Remarks by NYCLA President Adrienne B. Koch at NYCLA Law Day May 21, 2024

Remarks by NYCLA President Adrienne B. Koch

Law Day Luncheon
The View at Battery Park, New York City

May 21,2024

Good afternoon.

I’m so pleased to welcome you to NYCLA’s annual Law Day lunch.  

When we gathered together for this event last year, it was the first time we were able to do so since 2019.  I think that among the things that hiatus taught us is never to take getting together like this for granted.  It’s a treasure, and I’m so glad to see you all here. 

One of the things that always makes this event special is the participation of so many members of our judiciary.  And this year is no exception.  I’d like to ask all of the judges in the room to please stand so that we can thank you for being here today and express our appreciation for all you do every day. 

Would everyone please join me in a round of applause?

And of course we’re particularly pleased to have as our special guests Justice Andrea Masley, who will be receiving the Capozzoli Gavel award; Justice Jeffrey Oing, who will present that award; and Justices Lizbeth Gonzalez and Schlomo Hagler, whom we honor today for 25 years of distinguished judicial service.

I also want to thank our Supreme Court Committee – and in particular the luncheon co-chairs Onya Brinson, Craig Kesch, and Russell Morris, together with NYCLA’s outstanding staff – for putting this event together.  It takes a lot of work to make it look so easy. 

I want to pause here for a second before I turn back to the remarks I prepared for today.

There was an article on the front page of yesterday’s Law Journal about legislation designed to ameliorate the effects of the so-called “Death Gamble.” Perhaps you saw it. NYCLA has been advocating on this issue for nearly a decade, and we’ve continued that advocacy in supporting this legislation.

It’s not perfect, as the article points out. But it’s unacceptable that our state pension rules put judges who remain on the bench past retirement age at risk of leaving considerably smaller benefits to their loved ones if, God forbid, they die in office. We’re happy to see this legislation gaining traction, and will continue our support for it. And seeing this in yesterday’s paper, I just had to mention it.

Now back to Law Day.

When President Eisenhower first established Law Day in 1958, he declared that “our moral and civic obligation” requires us “to preserve and strengthen” “the great heritage of liberty, justice, and equality under law which our forefathers bequeathed to us.”  “If civilization is to survive,” he said, “it must choose the rule of law.”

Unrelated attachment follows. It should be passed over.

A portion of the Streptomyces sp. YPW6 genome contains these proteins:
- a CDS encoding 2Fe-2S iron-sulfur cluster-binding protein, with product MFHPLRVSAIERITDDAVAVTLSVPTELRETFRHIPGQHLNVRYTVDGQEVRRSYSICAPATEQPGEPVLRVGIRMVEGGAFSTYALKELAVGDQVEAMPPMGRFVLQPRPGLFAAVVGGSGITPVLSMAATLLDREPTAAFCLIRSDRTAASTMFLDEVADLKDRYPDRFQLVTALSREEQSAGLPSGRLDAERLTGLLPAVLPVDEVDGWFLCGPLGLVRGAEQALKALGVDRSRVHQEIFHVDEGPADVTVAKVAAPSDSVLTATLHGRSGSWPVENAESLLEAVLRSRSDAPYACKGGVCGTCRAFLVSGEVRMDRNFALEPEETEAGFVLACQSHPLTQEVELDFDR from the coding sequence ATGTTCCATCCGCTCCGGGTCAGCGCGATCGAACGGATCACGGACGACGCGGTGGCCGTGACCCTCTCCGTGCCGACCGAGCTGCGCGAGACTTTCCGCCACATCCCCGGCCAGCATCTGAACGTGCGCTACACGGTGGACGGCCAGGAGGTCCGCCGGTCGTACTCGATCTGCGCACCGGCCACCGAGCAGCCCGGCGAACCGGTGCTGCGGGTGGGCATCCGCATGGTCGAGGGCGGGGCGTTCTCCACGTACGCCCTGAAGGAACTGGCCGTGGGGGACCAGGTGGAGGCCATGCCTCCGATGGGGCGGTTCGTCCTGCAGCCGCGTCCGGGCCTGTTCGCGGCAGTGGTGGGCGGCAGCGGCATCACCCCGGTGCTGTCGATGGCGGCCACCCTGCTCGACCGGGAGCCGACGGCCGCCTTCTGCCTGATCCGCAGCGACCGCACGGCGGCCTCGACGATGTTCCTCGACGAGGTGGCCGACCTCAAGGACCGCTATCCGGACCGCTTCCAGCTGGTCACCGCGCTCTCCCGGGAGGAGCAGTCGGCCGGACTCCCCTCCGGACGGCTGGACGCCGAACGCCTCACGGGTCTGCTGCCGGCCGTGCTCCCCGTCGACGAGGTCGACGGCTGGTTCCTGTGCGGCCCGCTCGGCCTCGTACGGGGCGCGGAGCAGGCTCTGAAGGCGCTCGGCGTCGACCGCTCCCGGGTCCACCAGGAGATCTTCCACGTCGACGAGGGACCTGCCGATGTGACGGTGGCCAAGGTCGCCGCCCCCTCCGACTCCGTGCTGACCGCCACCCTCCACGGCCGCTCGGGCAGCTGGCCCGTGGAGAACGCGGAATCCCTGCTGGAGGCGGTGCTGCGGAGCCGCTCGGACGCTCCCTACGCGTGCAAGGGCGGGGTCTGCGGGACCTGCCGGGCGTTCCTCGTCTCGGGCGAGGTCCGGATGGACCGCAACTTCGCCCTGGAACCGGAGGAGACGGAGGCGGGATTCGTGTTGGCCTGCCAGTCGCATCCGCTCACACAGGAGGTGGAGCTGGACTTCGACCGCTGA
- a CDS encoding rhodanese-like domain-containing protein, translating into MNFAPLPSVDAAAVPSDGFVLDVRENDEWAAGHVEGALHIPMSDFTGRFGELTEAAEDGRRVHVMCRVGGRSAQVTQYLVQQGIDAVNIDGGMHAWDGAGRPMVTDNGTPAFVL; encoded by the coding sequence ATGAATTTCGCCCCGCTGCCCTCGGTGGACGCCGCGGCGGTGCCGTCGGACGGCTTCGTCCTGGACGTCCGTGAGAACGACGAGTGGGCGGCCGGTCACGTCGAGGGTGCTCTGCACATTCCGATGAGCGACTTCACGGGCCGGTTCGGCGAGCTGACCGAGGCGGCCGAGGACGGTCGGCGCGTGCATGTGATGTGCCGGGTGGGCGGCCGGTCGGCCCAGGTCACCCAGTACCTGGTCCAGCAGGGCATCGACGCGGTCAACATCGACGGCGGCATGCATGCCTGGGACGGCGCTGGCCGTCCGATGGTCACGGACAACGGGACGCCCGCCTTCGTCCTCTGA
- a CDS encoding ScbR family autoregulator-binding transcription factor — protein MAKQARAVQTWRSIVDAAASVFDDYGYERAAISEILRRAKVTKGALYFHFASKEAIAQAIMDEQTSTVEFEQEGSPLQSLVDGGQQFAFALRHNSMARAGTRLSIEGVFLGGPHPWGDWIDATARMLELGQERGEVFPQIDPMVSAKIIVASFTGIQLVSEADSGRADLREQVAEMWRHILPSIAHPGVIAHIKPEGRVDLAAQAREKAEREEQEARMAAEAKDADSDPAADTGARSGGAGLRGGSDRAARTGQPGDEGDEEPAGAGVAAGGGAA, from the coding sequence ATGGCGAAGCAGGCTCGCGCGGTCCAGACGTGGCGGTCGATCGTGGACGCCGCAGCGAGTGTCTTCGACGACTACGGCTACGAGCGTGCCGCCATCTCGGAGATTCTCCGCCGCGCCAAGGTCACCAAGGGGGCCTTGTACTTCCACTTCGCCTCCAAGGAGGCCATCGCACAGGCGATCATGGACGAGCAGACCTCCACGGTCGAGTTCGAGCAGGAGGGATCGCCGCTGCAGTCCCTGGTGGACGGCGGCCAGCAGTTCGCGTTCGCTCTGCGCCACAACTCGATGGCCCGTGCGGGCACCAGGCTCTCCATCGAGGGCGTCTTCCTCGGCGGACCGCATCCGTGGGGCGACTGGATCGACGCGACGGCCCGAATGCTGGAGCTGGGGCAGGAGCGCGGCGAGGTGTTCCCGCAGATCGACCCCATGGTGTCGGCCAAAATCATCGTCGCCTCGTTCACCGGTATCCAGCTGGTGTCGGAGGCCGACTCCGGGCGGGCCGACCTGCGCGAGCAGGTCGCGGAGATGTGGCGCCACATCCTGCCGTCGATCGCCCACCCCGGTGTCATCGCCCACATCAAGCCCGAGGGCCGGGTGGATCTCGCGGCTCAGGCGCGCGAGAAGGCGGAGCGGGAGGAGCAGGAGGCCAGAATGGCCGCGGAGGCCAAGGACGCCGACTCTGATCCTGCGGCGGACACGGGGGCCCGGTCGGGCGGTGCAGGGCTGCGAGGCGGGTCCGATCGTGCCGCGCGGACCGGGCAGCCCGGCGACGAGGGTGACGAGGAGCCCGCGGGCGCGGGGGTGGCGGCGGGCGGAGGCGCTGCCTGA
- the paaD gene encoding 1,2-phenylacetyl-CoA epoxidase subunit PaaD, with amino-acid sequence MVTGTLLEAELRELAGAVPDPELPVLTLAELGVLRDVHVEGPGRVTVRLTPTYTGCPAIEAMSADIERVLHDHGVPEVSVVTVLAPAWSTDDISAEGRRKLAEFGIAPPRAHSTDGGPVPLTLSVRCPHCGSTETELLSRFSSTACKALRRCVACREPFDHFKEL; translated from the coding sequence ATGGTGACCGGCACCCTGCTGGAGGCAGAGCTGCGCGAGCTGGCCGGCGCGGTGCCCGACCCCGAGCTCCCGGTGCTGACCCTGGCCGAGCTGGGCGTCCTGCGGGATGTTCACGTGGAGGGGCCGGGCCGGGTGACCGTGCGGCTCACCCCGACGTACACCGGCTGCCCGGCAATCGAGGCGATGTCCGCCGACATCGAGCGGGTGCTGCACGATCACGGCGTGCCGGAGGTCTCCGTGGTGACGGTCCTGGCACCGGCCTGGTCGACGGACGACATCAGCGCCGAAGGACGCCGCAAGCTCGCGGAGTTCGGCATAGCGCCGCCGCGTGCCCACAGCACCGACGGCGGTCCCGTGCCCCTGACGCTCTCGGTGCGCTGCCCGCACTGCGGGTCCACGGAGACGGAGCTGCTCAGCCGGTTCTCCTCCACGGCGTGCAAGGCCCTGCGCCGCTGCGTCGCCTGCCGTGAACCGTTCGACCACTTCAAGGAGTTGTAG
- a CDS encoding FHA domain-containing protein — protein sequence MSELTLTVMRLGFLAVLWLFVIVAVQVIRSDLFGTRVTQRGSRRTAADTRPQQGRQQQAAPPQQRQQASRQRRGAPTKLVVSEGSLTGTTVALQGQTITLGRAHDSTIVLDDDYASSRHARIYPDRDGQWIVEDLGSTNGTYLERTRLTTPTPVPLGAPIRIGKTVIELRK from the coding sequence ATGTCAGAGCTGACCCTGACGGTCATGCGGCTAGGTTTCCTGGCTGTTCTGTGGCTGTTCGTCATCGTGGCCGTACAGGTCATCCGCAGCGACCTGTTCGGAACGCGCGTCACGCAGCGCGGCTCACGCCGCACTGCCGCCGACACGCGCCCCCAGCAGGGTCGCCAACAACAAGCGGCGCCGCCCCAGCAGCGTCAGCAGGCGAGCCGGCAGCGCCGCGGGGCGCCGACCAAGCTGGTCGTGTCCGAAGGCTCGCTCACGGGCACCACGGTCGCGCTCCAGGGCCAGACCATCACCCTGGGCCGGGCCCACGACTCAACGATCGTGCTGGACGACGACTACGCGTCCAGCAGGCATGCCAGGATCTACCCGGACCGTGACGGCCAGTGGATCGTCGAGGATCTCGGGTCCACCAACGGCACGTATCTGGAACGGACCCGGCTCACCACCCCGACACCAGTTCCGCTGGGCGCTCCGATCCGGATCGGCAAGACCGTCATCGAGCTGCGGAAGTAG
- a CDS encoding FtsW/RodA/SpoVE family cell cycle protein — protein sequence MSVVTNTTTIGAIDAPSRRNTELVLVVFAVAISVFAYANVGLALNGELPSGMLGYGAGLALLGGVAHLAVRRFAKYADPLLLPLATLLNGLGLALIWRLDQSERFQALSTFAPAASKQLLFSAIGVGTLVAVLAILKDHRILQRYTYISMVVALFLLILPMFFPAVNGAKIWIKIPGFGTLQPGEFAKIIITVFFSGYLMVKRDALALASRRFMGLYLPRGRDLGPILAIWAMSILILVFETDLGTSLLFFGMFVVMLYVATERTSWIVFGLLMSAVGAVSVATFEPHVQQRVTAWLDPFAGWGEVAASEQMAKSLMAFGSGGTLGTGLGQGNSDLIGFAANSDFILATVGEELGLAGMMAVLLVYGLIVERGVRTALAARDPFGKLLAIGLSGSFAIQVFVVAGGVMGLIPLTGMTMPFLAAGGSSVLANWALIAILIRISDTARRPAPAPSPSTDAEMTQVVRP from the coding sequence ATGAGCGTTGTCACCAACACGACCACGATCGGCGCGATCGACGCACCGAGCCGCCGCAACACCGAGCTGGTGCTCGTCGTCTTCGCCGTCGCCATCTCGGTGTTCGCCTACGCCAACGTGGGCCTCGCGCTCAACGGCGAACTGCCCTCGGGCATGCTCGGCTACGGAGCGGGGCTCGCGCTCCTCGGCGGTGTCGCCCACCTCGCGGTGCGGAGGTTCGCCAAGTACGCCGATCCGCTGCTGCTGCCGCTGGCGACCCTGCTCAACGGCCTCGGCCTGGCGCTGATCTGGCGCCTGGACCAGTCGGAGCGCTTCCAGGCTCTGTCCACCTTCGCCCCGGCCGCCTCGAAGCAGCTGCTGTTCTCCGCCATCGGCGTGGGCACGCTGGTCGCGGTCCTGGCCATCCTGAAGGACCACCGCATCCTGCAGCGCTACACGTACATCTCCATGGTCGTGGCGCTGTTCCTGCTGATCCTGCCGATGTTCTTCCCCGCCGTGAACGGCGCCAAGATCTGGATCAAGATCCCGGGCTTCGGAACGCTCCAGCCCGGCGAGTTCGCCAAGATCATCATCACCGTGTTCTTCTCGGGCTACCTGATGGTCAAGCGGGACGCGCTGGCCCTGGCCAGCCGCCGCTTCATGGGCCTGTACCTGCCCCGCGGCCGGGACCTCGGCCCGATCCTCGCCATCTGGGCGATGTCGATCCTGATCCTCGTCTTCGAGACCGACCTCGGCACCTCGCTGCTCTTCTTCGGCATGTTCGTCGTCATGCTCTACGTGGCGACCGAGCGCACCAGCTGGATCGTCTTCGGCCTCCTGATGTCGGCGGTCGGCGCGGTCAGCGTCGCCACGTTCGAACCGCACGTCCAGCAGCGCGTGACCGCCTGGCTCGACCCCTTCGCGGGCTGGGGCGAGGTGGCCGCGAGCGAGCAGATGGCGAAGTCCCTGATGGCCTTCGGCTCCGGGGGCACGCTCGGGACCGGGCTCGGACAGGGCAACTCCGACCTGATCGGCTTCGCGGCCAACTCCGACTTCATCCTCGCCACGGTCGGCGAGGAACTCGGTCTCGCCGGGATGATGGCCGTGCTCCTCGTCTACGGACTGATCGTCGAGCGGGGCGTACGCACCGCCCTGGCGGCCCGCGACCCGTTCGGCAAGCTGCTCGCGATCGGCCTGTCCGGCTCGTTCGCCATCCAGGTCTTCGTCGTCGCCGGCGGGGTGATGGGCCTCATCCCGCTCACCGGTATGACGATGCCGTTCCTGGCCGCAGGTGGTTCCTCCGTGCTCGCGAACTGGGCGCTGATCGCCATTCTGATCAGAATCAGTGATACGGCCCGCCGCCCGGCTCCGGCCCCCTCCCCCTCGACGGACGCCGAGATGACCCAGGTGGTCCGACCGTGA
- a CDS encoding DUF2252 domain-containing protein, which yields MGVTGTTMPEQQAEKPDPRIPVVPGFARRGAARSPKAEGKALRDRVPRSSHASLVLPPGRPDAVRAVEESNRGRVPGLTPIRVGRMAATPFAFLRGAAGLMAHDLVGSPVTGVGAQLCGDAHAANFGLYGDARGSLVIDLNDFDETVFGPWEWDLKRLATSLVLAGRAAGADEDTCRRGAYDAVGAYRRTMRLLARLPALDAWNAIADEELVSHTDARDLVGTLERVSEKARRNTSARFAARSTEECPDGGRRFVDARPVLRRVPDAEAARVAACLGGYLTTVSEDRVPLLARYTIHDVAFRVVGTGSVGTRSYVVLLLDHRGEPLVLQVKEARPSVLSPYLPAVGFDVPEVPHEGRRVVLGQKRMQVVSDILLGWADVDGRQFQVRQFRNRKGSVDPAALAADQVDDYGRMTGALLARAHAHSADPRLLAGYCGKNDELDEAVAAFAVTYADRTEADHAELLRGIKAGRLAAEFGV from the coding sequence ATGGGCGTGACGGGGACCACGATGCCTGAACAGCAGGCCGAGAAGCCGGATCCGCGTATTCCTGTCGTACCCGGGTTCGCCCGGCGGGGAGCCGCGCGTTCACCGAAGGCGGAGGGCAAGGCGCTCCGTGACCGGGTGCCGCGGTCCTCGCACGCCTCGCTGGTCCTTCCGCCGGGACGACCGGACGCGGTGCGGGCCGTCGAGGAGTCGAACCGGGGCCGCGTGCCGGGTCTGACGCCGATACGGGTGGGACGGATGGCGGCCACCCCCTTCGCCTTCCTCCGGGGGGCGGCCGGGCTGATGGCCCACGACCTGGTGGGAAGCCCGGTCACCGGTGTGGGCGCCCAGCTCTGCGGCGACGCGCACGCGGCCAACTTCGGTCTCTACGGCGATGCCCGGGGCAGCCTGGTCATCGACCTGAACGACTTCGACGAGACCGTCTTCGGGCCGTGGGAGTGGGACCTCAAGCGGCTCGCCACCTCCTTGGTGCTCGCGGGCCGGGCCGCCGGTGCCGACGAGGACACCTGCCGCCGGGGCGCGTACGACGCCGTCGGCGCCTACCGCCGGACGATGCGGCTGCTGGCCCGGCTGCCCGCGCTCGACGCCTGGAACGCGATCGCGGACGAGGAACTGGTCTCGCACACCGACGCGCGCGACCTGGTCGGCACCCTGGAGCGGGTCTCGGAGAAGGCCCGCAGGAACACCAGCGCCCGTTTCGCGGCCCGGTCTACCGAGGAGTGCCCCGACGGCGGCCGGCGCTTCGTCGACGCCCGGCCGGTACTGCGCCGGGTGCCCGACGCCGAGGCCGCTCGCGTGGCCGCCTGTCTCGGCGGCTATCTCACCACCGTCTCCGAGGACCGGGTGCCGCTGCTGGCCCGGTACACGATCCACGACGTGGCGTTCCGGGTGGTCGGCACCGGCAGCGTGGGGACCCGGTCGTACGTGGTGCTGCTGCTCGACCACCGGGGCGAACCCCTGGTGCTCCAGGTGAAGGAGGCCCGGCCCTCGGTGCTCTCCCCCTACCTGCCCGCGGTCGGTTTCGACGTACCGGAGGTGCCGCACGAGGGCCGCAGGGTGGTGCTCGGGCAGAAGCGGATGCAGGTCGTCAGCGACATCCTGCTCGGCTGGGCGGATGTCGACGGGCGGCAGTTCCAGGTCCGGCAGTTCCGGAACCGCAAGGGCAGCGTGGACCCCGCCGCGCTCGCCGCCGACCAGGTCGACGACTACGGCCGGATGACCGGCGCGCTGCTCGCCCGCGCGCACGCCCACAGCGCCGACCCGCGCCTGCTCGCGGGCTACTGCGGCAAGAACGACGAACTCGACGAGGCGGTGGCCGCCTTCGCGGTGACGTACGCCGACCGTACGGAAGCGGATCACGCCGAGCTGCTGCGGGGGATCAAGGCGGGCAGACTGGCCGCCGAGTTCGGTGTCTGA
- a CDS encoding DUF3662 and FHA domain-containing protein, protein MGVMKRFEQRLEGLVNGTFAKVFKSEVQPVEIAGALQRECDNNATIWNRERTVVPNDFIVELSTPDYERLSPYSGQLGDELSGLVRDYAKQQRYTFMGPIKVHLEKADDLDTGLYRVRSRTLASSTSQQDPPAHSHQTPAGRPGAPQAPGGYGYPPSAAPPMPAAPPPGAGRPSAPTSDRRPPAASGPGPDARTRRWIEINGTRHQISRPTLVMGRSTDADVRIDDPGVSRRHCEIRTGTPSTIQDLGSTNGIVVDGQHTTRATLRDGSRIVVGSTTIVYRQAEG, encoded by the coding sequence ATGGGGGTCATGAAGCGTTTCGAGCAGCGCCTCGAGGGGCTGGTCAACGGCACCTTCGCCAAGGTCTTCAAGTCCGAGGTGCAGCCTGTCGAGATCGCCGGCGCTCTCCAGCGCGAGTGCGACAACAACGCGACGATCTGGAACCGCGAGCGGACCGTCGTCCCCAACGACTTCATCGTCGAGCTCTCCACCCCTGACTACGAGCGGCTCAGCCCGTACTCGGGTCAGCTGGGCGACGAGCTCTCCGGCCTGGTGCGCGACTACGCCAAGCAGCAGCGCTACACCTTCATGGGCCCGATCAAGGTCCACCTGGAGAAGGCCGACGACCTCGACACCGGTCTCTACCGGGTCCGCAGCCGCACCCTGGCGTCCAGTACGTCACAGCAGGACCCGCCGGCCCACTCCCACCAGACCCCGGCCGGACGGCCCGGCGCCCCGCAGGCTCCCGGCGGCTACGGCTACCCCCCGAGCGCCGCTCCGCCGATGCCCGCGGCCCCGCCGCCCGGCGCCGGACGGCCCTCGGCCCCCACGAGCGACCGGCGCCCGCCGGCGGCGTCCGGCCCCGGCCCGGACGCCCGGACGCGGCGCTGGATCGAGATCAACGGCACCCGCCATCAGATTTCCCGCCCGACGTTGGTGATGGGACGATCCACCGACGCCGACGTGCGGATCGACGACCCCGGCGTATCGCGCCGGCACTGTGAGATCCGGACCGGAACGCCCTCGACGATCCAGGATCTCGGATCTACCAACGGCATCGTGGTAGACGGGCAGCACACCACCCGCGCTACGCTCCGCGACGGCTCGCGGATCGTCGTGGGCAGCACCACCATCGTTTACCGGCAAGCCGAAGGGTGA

That was at a very different point in the life of our Republic.  The Soviets had just successfully launched Sputnik 1.  Shortly before that, they’d developed the first intercontinental ballistic missile.  Those momentous events showed that we were in the throes of a technology war, and we seemed to be losing it. 

None of us can know exactly what was in Ike’s mind in 1958 when he established Law Day, but I can’t help thinking that perhaps he was trying, at least in part, to shift the focus of that time in history to a different battle – one that was not just about hearts and minds, but about how much we could accomplish simply by existing.  Because the very existence of a robust and thriving democracy like ours was a threat to authoritarianism everywhere. 

Fast forward to today.  We ultimately caught up in the technology war we were fighting in the late 1950s.  In fact, many people would say we won it.  But now we are embattled on a different front – the very one that President Eisenhower was so confident we could win.  As ABA President Mary Smith said in her own law day message: “At home and around the globe, autocrats and dictators threaten the rule of law.” 

This is certainly true.  We see it in attempts to undermine judicial independence; we see it in efforts to suppress participation in free and fair elections; we see it in the proliferation of cynicism and the corresponding uptick in adherents to the view that democracy itself is somehow degenerate. 

With what weapons do we fight against this?  The theme for this year’s Law Day – “Voices of Democracy” – reminds us of the most powerful one: our voices.  Because what President Eisenhower so eloquently described as “the great heritage of liberty, justice, and equality under law which our forefathers bequeathed to us” cannot work unless we use our voices – not only to speak out for what is right, but also to speak to one another honestly and with respect. 

As President Biden reminded us just two weeks ago, “no one should have to hide or be brave just to be themselves.”

Some of you may have noticed that I often quote Ruth Bader Ginsburg at moments like this.  I can’t help it.  In fact, I did so in the Law Day letter you have in your programs. 

But today I want to pivot to another hero: Thurgood Marshall. 

I want to knit together two powerful things he said.

The first is: “Where you see wrong or inequality or injustice, speak out, because this is your country. This is your democracy. Make it. Protect it. Pass it on.”

But the second is just as important: “In recognizing the humanity of our fellow beings, we pay ourselves the highest tribute.”
As lawyers, we have a special responsibility to use our voices to do both of those things – each one leavened with the other.  That isn’t always easy.  But it’s absolutely essential.  We must be the Voices of Democracy. 

Thank you all for joining us today, and for your support of NYCLA, of our honorees, and of the spirit of fellowship that is so important to our profession.  Please enjoy your lunch and the rest of the program.

I’m going to turn it back now to our luncheon chairs.